Redemptive suffering is the Christian belief that human suffering, when accepted and offered up in union with the Passion of Jesus, can remit the just punishment for one's sins or for the sins of another, or for the other physical or spiritual needs of oneself or another. Like an indulgence, redemptive suffering does not gain the individual forgiveness for their sin; forgiveness results from God’s grace, freely given through Christ, which cannot be earned. After one's sins are forgiven, the individual's suffering can reduce the penalty due for sin.
In Christian theology, the beatific vision is the ultimate direct self-communication of God to the individual person. A person possessing the beatific vision reaches, as a member of redeemed humanity in the communion of saints, perfect salvation in its entirety, i.e. heaven. The notion of vision stresses the intellectual component of salvation, though it encompasses the whole of human experience of joy, happiness coming from seeing God finally face to face and not imperfectly through faith..
The term triumphant (Latin: triumphans), means "exulting, rejoicing exceedingly", taken from a figurative usage of triumphus, originally designating the Roman triumph. Those who constitute the Church Triumphant rejoice eternally in the glory of God, to whom they are united in the beatific vision.
Anglicans believe that "...the Church on earth is united with the Church in heaven, ('sanctorum communio'). They speak of the 'Church Militant here on earth' and the Church triumphant in heaven. They worship God together with 'angels and archangels, and with all the company of heaven.'"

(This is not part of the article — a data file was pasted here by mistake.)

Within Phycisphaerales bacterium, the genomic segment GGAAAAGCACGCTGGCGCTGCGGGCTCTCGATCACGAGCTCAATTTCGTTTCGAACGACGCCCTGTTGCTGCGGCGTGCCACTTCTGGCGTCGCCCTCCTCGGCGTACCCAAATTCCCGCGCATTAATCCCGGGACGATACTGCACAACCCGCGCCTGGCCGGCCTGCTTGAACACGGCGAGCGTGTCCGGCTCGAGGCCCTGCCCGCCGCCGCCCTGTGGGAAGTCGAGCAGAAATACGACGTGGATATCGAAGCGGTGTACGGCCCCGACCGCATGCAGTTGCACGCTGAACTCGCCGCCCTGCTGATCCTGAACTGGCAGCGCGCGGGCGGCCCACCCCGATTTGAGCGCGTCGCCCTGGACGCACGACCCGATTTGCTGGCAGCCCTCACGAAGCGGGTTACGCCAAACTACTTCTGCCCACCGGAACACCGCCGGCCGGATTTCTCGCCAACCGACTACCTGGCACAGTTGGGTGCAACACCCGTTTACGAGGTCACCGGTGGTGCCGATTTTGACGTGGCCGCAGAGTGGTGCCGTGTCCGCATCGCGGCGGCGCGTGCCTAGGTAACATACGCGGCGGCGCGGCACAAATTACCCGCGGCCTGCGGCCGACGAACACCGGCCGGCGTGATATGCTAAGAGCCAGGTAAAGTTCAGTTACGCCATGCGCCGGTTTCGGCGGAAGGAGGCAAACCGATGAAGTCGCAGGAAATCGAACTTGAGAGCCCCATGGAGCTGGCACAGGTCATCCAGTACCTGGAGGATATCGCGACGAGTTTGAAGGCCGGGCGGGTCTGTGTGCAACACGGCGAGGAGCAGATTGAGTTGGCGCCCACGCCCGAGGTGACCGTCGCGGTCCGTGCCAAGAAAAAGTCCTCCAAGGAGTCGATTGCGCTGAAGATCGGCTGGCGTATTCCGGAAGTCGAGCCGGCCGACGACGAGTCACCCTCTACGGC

The Catholic Church commemorates the Church Triumphant and the Church Penitent in its liturgy on two consecutive days: All Saints' Day on November 1 (the Church Triumphant) and All Souls' Day on November 2 (the Church Penitent).
These terms are not used in the Catechism of the Catholic Church , an authoritative summary of the teaching of the Catholic Church published in 1994. However, the teaching these terms represent is precisely restated, quoting Lumen gentium :
The three states of the Church. "When the Lord comes in glory, and all his angels with him, death will be no more and all things will be subject to him. But at the present time some of his disciples are pilgrims on earth. Others have died and are being purified, while still others are in glory, contemplating 'in full light, God himself triune and one, exactly as he is'."
Eric Lund, a Lutheran professor, described an analogy relating the Old Testament to the New Testament: "God ordered two altars to be placed in the tabernacle. Fire was transferred from the outer one to the inner one. God also assembled a twofold church: the church militant and the church triumphant. The fire of love will someday be transferred from the church militant to the church triumphant."As such, within Lutheranism, "That is called the Church militant, which in this life is still fighting, under the banner of Christ, against Satan, the world, and the flesh." Likewise, "That is called the Church triumphant, which, being transferred to heavenly rest, and relieved from the labor of fighting, and the danger of being overcome in heaven against all contending powers." Heinrich Schmid, a Lutheran theologian explains that the Church Militant derives her name from spiritual warfare, citing Ephesians 6:10, 1 Peter 5:8–9, 1 John 5:4, Romans 7:14, and Galatians 5:17; he further states that the Church Triumphant derives her name from spiritual victory, citing Revelation 2:10, Revelation 4:4, and Revelation 7:9.